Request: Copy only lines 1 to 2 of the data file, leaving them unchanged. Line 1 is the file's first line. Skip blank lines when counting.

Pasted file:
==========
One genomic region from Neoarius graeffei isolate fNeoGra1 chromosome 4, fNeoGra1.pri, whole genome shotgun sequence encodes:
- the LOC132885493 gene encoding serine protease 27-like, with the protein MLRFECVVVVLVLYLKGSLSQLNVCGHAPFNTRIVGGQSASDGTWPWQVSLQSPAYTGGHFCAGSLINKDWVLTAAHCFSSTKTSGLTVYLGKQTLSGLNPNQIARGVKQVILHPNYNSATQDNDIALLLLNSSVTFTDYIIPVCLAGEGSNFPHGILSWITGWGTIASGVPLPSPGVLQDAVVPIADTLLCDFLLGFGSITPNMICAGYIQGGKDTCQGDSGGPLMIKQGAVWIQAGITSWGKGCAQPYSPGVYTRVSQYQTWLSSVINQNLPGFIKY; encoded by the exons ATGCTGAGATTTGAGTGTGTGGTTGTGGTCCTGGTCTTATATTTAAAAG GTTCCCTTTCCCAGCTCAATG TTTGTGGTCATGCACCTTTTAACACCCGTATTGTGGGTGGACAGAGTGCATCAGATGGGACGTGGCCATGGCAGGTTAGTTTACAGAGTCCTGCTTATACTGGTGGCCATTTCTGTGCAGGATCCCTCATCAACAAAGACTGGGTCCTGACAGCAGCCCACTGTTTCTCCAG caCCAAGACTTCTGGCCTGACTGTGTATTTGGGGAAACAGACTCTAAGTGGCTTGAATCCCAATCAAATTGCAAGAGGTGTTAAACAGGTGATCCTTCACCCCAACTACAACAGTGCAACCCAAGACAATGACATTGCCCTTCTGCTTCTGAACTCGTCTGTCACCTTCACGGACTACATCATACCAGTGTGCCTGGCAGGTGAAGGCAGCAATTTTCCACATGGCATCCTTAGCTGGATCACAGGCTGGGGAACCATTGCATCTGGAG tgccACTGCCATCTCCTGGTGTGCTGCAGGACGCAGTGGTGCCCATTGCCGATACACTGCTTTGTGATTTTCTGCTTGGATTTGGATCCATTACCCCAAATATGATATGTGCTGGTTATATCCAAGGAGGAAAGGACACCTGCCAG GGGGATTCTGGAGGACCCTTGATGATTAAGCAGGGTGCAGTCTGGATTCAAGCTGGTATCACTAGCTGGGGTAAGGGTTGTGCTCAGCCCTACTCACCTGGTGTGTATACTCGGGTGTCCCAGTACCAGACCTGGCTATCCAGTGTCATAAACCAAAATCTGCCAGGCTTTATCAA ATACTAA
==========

One genomic region from Neoarius graeffei isolate fNeoGra1 chromosome 4, fNeoGra1.pri, whole genome shotgun sequence encodes:
- the LOC132885493 gene encoding serine protease 27-like, with the protein MLRFECVVVVLVLYLKGSLSQLNVCGHAPFNTRIVGGQSASDGTWPWQVSLQSPAYTGGHFCAGSLINKDWVLTAAHCFSSTKTSGLTVYLGKQTLSGLNPNQIARGVKQVILHPNYNSATQDNDIALLLLNSSVTFTDYIIPVCLAGEGSNFPHGILSWITGWGTIASGVPLPSPGVLQDAVVPIADTLLCDFLLGFGSITPNMICAGYIQGGKDTCQGDSGGPLMIKQGAVWIQAGITSWGKGCAQPYSPGVYTRVSQYQTWLSSVINQNLPGFIKY; encoded by the exons ATGCTGAGATTTGAGTGTGTGGTTGTGGTCCTGGTCTTATATTTAAAAG GTTCCCTTTCCCAGCTCAATG TTTGTGGTCATGCACCTTTTAACACCCGTATTGTGGGTGGACAGAGTGCATCAGATGGGACGTGGCCATGGCAGGTTAGTTTACAGAGTCCTGCTTATACTGGTGGCCATTTCTGTGCAGGATCCCTCATCAACAAAGACTGGGTCCTGACAGCAGCCCACTGTTTCTCCAG caCCAAGACTTCTGGCCTGACTGTGTATTTGGGGAAACAGACTCTAAGTGGCTTGAATCCCAATCAAATTGCAAGAGGTGTTAAACAGGTGATCCTTCACCCCAACTACAACAGTGCAACCCAAGACAATGACATTGCCCTTCTGCTTCTGAACTCGTCTGTCACCTTCACGGACTACATCATACCAGTGTGCCTGGCAGGTGAAGGCAGCAATTTTCCACATGGCATCCTTAGCTGGATCACAGGCTGGGGAACCATTGCATCTGGAG tgccACTGCCATCTCCTGGTGTGCTGCAGGACGCAGTGGTGCCCATTGCCGATACACTGCTTTGTGATTTTCTGCTTGGATTTGGATCCATTACCCCAAATATGATATGTGCTGGTTATATCCAAGGAGGAAAGGACACCTGCCAG GGGGATTCTGGAGGACCCTTGATGATTAAGCAGGGTGCAGTCTGGATTCAAGCTGGTATCACTAGCTGGGGTAAGGGTTGTGCTCAGCCCTACTCACCTGGTGTGTATACTCGGGTGTCCCAGTACCAGACCTGGCTATCCAGTGTCATAAACCAAAATCTGCCAGGCTTTATCAA ATACTAA